One final thought exercise to go through is to imagine what it will cost to heat or cool the home. In general, the larger the home, the more expensive it will be to heat. You can also keep an eye on the level of insulation in the attic (and yes, that should be part of your tour) and the age of the house and HVAC system should all give you an idea of what to expect on this front. All of that can help you have a better idea of just how much of a bite heating will take from your budget.
Even if you’ve found the world’s perfect house, if it’s right next to a superhighway, you’re not going to be happy living there.
While we all have an idea about what sorts of neighborhood questions to ask before moving into a new home, that doesn’t mean we always end up in places we’ll like. Sure, you may (unlike my friends) be restricting your home search to neighborhoods with great school systems, but there is a great deal more to neighborhood happiness than that.
So, after you’ve had a chance to tour the house, take a tour of the neighborhood. Go for a walk around the block. See how your prospective neighbors have decorated their homes. Check out the sidewalk maintenance, and look for evidence of neighborliness and friendliness. Some good indicators are things like kids’ sidewalk art, people out gardening or sitting on their front porches, dog-owners out on walks, etc.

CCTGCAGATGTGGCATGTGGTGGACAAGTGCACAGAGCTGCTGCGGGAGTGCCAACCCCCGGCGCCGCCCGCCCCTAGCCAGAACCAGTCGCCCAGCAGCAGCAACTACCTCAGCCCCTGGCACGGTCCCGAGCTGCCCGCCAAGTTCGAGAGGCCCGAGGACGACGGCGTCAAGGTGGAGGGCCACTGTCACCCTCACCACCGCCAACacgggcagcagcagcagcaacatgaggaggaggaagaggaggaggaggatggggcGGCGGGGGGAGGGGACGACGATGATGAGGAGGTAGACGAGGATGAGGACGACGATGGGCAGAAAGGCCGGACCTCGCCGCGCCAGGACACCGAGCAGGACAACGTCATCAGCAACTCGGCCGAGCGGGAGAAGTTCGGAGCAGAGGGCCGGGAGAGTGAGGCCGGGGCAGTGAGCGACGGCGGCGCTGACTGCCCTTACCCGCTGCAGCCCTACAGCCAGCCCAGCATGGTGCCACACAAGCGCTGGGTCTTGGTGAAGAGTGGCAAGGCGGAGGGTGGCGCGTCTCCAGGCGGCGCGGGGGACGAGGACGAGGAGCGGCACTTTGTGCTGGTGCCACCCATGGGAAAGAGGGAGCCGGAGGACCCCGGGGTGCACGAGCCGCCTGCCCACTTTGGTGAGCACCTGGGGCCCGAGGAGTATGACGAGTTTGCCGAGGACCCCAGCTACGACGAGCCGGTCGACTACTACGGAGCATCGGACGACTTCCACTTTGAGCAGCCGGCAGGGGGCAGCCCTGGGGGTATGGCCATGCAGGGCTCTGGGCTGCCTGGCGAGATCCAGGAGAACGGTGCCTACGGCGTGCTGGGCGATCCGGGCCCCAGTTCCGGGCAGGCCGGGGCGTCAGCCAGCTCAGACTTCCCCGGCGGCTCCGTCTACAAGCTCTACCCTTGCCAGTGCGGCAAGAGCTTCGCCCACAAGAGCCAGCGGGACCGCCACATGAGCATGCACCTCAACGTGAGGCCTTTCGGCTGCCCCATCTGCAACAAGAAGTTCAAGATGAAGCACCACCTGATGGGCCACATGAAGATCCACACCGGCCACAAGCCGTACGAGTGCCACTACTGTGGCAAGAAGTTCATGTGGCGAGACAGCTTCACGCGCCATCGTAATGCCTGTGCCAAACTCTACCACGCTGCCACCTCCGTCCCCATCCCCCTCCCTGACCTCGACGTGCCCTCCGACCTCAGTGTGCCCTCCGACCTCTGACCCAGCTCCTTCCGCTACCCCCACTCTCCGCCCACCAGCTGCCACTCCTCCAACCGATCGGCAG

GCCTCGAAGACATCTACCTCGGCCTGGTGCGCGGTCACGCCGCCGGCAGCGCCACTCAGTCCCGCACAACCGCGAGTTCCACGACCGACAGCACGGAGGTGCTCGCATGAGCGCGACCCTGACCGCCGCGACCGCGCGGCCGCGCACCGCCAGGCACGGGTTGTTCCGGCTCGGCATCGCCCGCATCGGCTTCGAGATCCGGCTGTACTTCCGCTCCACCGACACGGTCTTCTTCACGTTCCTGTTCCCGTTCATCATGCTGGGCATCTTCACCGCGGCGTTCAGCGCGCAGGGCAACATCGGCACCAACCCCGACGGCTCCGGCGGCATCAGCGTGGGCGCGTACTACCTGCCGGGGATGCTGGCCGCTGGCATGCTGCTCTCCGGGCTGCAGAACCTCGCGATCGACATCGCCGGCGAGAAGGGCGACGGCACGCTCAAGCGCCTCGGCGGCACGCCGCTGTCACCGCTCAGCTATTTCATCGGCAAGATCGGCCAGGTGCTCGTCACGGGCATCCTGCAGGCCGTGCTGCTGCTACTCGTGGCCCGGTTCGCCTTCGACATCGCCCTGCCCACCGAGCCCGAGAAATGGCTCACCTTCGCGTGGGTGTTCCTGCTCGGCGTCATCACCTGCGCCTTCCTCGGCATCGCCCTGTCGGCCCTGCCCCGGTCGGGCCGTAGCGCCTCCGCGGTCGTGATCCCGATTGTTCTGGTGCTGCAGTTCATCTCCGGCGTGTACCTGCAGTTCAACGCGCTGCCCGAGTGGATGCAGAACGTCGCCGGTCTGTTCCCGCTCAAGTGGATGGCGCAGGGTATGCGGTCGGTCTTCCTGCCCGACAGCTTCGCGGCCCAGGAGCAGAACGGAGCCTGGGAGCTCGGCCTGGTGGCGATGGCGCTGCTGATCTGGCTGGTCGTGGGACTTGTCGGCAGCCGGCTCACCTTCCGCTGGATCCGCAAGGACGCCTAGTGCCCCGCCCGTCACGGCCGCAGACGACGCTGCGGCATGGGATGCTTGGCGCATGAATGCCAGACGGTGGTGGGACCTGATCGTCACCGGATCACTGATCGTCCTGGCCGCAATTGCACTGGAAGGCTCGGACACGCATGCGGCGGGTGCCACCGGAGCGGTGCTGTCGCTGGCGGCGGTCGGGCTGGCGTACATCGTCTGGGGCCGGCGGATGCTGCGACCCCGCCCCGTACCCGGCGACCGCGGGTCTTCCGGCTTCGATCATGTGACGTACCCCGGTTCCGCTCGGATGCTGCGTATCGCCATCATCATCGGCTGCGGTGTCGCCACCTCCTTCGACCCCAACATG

Check the crime in your neighborhood by using SpotCrime.
Also, get a feel for the businesses of the neighborhood. Do they reflect the sorts of places you’d like to frequent? Will you be able to get your needs taken care of close to home?
All of these questions and indicators can help you to determine whether or not a neighborhood will be a good fit.
The Bottom Line on What to Look for When Buying a House
Buying a home is a big decision, but often homebuyers spend much more time researching mortgage rates than they spend touring the house they end up living in. By taking the time to really determine if a home will be a good fit now and in the future, you’ll protect yourself from the lure of shiny improvements that won’t improve your life one bit.
What’s your take? What do you look for when buying a house to live in?